If my brain were a garden it would be wild and overgrown. It’s constantly growing ideas and grasping for things to do. I’ve always felt a real sense of satisfaction in doing things well and doing them efficiently. I didn’t identify this as a problem before I started a family and was regularly rattling through a to-do list. Giving myself little dopamine hits as I hacked down shoots as quickly as they grew. As a mother my time is no longer my own however, so whilst my brain is still racking up the tasks, I can’t simply rattle through them as easily.
And often when my brain identifies something that I ‘can’ do, it quickly turns it into something I ‘should’ do.
- I should clean the floor rather than hold my sleeping baby.
- I should write that post rather than sit and enjoy a programme with my husband.
- I should make dinner rather than play teachers with my little girl.
Before long, my brain is carried off into the future task list (which is never empty) and I’m not enjoying those precious baby snuggles, or husband cuddles or connecting with my little girl after school. I’ve stopped being in the present moment and I’m not available to those around me.
The word ‘should’ is also loaded with judgement. So when I either can’t or don’t achieve the things I ‘should’ be doing, negative mood sets in as I feel like I’m failing. I’m not doing the things I ‘should’ be doing and I’m not enjoying the things that I am doing either because I’m not actually present to experience them. It feels like my garden has become jungle full of thorns and I’m trapped without a way out.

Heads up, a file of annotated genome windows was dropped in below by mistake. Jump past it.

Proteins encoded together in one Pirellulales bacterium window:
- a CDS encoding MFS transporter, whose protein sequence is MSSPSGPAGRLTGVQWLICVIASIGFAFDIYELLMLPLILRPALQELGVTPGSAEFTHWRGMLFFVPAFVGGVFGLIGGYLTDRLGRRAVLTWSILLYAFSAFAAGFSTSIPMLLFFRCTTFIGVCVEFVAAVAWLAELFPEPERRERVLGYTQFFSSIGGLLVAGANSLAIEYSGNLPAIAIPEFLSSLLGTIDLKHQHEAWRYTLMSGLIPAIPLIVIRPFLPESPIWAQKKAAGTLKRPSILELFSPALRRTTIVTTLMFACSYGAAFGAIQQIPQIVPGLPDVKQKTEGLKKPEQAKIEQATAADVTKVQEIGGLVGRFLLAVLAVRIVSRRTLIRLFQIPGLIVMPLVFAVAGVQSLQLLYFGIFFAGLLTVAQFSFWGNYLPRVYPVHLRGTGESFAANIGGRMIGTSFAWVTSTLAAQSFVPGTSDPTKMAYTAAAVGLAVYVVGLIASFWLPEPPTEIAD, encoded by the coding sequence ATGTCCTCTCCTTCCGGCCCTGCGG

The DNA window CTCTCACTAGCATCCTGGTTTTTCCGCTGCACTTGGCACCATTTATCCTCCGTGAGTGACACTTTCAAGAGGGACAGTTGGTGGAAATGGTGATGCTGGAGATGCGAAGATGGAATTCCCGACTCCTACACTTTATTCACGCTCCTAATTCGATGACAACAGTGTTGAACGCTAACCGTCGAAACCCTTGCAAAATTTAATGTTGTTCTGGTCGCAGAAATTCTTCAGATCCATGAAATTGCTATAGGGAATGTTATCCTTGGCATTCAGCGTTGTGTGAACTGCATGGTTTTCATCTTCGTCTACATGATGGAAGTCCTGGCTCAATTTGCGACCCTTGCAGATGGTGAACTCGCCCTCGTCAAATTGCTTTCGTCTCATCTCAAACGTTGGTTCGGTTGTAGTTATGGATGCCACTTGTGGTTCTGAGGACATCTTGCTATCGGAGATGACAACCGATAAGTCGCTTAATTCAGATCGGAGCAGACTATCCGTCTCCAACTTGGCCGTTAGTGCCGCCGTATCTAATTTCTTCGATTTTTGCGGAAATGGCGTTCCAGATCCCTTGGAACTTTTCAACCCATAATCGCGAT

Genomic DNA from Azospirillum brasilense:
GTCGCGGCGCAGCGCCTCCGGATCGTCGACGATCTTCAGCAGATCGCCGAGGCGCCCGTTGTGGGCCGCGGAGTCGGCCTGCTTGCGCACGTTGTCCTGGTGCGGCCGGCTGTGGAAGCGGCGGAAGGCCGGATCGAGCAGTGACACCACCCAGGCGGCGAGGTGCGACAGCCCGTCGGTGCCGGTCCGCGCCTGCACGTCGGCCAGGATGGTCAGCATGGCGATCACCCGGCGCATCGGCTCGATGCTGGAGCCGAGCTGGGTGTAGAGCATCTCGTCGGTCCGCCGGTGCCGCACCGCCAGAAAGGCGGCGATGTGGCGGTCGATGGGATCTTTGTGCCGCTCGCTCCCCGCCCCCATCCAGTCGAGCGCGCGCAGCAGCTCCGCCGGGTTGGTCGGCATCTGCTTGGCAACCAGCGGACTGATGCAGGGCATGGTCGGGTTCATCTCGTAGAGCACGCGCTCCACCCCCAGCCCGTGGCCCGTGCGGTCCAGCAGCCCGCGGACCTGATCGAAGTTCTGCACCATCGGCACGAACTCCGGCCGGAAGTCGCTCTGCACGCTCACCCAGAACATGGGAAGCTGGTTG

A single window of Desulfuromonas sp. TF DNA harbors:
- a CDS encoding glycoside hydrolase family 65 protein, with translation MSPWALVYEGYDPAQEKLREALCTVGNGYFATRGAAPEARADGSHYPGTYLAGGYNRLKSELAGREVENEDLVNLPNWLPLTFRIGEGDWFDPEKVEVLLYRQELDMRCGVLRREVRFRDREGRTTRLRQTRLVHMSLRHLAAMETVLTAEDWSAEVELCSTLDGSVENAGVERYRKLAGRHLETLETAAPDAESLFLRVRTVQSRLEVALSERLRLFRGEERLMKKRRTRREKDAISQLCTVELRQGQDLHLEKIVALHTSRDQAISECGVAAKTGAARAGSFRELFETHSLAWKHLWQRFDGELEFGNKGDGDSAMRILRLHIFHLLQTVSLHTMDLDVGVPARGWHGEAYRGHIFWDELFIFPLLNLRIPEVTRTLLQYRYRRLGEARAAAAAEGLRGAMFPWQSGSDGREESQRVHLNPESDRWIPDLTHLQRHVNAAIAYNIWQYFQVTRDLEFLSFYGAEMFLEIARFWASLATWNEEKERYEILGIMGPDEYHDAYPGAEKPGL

As my mindful practice deepens and I put more space between me and my thoughts, I start to become aware more and more quickly of this tendency. I observe the thoughts saying ‘should’ and I explore the other possibilities.
- ‘I should clean the floor’ becomes ‘the floor can wait. I’m enjoying these baby snuggles.’
- ‘I should write that post’ becomes ‘I’ll jot down my ideas in a journal and return to them another day.’
- ‘I should make dinner’ becomes ‘dinner can wait 5 minutes while I play with my little girl.’
Everytime I choose to question a thought and look for alternatives, my jungle becomes a little more tame. The shoots a little less wild, a little less grasping, a little more yielding. I notice the small details I missed whilst I was trying to restrain all that was there. The love, the beauty, the nourishment of my family and friends. Not perfect, not tidy, but amazing all the same.
I think I will always have that inclination to plan and do and I have noticed more of these thoughts creeping in since starting this blog. My intention for this week is therefore to continue to observe my thoughts and allow myself to explore other possibilities when I come up against the lengthening to-do list and the ‘shoulds’. Practicing this mindset of equanimity and acceptance of what I experience, without expecting to feel good through achieving or doing. Being in the moment. Accepting what comes. Being grateful for what is here. Putting love first.
Sitting in my wild, beautiful garden and staring at the sky.